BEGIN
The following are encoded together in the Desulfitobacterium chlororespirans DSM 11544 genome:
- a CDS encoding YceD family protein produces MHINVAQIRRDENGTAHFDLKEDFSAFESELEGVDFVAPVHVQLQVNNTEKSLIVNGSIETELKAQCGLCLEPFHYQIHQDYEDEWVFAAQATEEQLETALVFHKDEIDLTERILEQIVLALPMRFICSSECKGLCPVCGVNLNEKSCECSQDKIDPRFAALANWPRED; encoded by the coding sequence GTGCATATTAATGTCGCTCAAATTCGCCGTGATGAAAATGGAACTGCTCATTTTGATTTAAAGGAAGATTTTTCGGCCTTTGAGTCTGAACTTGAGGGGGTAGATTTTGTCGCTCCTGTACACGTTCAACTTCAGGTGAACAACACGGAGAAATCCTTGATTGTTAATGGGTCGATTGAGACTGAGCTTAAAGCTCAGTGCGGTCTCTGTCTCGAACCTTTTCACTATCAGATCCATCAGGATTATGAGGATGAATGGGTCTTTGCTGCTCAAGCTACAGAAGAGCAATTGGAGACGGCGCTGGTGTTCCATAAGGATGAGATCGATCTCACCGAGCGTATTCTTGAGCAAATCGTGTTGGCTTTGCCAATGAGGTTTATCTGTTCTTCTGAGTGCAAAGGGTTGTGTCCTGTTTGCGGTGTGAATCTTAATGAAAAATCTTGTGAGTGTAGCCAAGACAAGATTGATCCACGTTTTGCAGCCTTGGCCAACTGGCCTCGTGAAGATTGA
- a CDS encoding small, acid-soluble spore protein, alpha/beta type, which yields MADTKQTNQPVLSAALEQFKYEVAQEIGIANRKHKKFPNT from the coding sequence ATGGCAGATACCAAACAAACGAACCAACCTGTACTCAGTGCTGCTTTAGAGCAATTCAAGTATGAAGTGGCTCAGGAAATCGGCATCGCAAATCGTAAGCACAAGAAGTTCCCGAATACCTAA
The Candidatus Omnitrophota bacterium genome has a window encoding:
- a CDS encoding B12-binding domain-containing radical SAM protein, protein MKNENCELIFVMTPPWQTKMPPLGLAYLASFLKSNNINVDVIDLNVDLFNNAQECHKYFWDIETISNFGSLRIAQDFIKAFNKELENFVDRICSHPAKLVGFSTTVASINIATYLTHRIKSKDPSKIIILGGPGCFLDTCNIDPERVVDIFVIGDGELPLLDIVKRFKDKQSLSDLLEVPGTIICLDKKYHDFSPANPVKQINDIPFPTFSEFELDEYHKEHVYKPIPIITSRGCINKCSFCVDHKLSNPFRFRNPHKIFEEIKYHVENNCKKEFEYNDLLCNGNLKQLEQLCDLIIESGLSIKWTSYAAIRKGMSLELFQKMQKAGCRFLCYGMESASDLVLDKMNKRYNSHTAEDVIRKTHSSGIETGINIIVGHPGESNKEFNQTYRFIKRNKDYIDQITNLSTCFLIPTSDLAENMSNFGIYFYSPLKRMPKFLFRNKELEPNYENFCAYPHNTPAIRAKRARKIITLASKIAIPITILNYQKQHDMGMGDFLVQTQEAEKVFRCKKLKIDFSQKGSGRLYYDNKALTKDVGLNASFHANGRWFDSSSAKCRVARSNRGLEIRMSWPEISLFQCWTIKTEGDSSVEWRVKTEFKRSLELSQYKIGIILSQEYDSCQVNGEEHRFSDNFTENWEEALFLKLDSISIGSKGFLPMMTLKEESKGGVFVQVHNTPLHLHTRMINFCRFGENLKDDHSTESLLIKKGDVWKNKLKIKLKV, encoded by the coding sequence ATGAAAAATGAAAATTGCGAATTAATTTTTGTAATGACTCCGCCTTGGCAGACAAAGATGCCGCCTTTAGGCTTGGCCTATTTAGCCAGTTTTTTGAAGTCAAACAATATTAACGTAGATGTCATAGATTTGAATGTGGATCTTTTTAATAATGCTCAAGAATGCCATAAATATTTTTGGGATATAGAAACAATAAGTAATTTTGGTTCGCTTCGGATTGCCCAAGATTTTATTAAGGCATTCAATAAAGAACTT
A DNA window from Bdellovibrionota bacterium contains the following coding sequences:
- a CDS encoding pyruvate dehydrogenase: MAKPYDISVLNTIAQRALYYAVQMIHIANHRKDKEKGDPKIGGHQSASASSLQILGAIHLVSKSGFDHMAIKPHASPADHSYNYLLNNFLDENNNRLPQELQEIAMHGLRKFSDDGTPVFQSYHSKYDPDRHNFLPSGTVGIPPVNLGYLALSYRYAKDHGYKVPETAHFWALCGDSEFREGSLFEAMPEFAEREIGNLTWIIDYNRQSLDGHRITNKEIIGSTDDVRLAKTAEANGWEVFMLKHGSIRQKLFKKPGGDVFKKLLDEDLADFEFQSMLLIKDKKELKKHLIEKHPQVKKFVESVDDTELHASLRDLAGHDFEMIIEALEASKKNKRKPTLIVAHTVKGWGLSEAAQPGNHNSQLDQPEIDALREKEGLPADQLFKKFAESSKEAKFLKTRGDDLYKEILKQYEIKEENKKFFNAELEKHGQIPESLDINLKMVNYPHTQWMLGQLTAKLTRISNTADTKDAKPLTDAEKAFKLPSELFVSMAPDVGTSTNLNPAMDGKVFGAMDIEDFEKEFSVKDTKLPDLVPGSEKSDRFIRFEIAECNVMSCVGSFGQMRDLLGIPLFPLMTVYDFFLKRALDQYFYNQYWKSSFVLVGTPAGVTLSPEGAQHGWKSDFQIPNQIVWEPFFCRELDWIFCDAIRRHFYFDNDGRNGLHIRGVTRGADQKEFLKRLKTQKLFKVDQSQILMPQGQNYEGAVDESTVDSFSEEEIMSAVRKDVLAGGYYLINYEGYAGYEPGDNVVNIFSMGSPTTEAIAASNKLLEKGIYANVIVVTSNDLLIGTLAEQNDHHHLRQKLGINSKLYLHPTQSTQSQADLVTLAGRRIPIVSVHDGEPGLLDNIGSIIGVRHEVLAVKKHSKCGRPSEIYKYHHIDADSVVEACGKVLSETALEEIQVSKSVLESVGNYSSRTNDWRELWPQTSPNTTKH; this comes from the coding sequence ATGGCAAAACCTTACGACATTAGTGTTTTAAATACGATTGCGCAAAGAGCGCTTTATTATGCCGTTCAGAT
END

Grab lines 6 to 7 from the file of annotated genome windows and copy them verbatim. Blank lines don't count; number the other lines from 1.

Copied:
A DNA window from Bdellovibrionota bacterium contains the following coding sequences:
- a CDS encoding pyruvate dehydrogenase: MAKPYDISVLNTIAQRALYYAVQMIHIANHRKDKEKGDPKIGGHQSASASSLQILGAIHLVSKSGFDHMAIKPHASPADHSYNYLLNNFLDENNNRLPQELQEIAMHGLRKFSDDGTPVFQSYHSKYDPDRHNFLPSGTVGIPPVNLGYLALSYRYAKDHGYKVPETAHFWALCGDSEFREGSLFEAMPEFAEREIGNLTWIIDYNRQSLDGHRITNKEIIGSTDDVRLAKTAEANGWEVFMLKHGSIRQKLFKKPGGDVFKKLLDEDLADFEFQSMLLIKDKKELKKHLIEKHPQVKKFVESVDDTELHASLRDLAGHDFEMIIEALEASKKNKRKPTLIVAHTVKGWGLSEAAQPGNHNSQLDQPEIDALREKEGLPADQLFKKFAESSKEAKFLKTRGDDLYKEILKQYEIKEENKKFFNAELEKHGQIPESLDINLKMVNYPHTQWMLGQLTAKLTRISNTADTKDAKPLTDAEKAFKLPSELFVSMAPDVGTSTNLNPAMDGKVFGAMDIEDFEKEFSVKDTKLPDLVPGSEKSDRFIRFEIAECNVMSCVGSFGQMRDLLGIPLFPLMTVYDFFLKRALDQYFYNQYWKSSFVLVGTPAGVTLSPEGAQHGWKSDFQIPNQIVWEPFFCRELDWIFCDAIRRHFYFDNDGRNGLHIRGVTRGADQKEFLKRLKTQKLFKVDQSQILMPQGQNYEGAVDESTVDSFSEEEIMSAVRKDVLAGGYYLINYEGYAGYEPGDNVVNIFSMGSPTTEAIAASNKLLEKGIYANVIVVTSNDLLIGTLAEQNDHHHLRQKLGINSKLYLHPTQSTQSQADLVTLAGRRIPIVSVHDGEPGLLDNIGSIIGVRHEVLAVKKHSKCGRPSEIYKYHHIDADSVVEACGKVLSETALEEIQVSKSVLESVGNYSSRTNDWRELWPQTSPNTTKH; this comes from the coding sequence ATGGCAAAACCTTACGACATTAGTGTTTTAAATACGATTGCGCAAAGAGCGCTTTATTATGCCGTTCAGAT